There are many advantages to virtualizing vCenter Server over installing it on physical devices; these have been blogged about already. VMware best practice also recommends the deployment of vCenter Server as a virtual machine and to use vSphere High Availability (HA) to provide this functionality. The typical scenario is to place vCenter Server in a vSphere HA cluster. HA will protect vCenter Server just like any other virtual machine. If the ESXi server that is running vCenter Server goes down, HA will kick-in and power on this VM from the shared storage on another HA cluster member host. In this blog, we will show the downtime of vCenter Server in this scenario with experiments that simulate a production deployment.
We performed our experiments with a vCenter Server VM deployed in an HA-enabled cluster with vCenter Server itself managing an inventory of 64 hosts and 6,000 VMs. The experiment shows that in case the ESXi server which hosts vCenter Server fails, vCenter Server will be powered on by another host in the cluster as expected in the HA scenario. After vCenter Server is powered on, it takes time to boot up into full function, and 64 hosts/6,000 VMs will be presented in the inventory when the administrator is able to log into the vSphere Web Client again. In our experiments, the whole procedure from failure to vCenter Server administrator being able to log into the vSphere Web Client took about 7 minutes and 40 seconds, with most of the time spent booting up vCenter Server into full function. During vCenter Server downtime, customers will still be able to access their VMs; only the vCenter Server administrator is impacted.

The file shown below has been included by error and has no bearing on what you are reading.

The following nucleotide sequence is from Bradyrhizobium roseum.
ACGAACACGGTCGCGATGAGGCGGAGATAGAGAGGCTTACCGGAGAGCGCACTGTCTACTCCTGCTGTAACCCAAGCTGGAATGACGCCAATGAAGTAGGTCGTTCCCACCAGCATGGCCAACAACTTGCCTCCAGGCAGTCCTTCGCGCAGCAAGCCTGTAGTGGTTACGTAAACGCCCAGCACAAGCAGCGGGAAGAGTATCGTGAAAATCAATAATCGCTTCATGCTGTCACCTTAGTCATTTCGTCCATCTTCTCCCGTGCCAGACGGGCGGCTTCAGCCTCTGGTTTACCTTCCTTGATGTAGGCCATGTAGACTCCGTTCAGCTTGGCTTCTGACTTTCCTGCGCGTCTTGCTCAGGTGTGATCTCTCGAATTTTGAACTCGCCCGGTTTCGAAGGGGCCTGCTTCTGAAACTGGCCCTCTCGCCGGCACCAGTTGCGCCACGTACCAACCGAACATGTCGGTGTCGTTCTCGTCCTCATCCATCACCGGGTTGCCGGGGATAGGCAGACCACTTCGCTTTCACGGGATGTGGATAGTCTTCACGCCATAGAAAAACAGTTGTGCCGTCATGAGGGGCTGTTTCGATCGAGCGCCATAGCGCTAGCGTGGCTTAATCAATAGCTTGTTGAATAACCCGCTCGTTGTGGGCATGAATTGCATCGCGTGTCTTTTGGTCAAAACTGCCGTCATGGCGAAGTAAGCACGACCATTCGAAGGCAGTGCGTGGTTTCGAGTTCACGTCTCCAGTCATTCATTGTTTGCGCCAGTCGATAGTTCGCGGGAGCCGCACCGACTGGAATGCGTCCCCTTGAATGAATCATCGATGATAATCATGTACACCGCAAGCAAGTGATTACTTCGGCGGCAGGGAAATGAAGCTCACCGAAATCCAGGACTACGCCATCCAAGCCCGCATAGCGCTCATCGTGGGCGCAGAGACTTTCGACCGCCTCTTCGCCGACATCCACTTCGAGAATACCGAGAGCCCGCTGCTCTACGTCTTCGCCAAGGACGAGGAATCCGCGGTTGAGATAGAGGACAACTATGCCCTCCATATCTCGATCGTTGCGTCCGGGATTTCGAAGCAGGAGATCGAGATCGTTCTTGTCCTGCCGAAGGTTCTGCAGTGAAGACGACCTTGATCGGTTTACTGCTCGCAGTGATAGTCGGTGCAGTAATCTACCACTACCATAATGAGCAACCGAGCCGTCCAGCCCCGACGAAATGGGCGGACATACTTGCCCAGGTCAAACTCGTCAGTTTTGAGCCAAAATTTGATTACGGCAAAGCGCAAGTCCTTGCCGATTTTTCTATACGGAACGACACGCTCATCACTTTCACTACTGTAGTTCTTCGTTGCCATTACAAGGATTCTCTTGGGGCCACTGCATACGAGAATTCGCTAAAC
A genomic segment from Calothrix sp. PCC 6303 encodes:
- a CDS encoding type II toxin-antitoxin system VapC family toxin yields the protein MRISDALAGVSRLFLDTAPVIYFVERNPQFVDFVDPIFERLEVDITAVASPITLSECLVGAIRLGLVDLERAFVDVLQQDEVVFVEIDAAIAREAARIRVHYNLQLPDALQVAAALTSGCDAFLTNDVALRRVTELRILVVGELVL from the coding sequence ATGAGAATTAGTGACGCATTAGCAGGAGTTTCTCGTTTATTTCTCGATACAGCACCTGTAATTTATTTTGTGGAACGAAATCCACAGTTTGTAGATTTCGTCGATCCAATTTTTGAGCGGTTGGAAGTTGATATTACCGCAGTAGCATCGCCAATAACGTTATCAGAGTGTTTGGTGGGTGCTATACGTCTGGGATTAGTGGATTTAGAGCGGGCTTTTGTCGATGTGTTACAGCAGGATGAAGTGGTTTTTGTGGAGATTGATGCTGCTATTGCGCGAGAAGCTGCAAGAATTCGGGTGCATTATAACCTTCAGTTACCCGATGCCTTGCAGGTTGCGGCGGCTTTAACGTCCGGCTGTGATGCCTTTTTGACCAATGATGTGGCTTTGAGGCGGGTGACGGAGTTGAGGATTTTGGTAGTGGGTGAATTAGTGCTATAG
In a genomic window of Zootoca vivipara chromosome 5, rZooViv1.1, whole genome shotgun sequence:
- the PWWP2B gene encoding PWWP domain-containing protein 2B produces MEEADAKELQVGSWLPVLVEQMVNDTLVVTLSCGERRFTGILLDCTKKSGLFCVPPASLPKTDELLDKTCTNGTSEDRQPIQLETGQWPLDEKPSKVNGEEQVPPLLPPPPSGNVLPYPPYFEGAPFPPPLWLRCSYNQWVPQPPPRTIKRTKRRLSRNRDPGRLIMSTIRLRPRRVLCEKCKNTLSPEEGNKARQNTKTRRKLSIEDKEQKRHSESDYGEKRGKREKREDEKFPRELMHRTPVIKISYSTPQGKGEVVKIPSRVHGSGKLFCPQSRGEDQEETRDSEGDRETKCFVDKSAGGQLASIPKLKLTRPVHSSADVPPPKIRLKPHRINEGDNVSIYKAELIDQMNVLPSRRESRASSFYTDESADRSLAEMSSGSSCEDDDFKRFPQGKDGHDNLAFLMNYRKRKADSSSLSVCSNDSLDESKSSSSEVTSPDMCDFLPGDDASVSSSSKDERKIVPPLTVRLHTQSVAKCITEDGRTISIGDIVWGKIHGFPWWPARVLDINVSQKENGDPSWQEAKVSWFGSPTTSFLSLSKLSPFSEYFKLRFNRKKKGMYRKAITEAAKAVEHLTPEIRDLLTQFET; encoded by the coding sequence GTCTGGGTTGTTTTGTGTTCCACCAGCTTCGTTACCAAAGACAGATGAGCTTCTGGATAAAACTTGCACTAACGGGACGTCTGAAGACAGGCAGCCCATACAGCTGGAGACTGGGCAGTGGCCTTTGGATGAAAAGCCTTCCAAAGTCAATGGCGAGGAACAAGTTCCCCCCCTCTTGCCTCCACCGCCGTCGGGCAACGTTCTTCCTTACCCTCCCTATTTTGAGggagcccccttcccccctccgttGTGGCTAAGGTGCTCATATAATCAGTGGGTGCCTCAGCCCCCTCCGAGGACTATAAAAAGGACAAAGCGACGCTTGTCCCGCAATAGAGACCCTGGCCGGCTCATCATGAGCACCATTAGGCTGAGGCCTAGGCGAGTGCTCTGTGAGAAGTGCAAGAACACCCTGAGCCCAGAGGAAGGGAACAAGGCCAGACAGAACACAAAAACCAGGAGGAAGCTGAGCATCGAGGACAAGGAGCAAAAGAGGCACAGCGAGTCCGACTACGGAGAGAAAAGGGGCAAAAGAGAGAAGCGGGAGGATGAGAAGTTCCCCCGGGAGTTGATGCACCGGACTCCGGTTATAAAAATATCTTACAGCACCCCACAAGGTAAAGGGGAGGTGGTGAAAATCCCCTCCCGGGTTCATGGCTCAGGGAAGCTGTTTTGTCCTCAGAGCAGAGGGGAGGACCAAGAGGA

In the following sections, we describe our experiments and numbers.
EXPERIMENTAL DEPLOYMENT SCENARIOS
We created the scenario of vCenter Server in an HA-enabled cluster environment. We used a host simulator to simulate the 64 hosts/6,000 VMs inventory for vCenter Server. The deployment is shown in figure 1, below.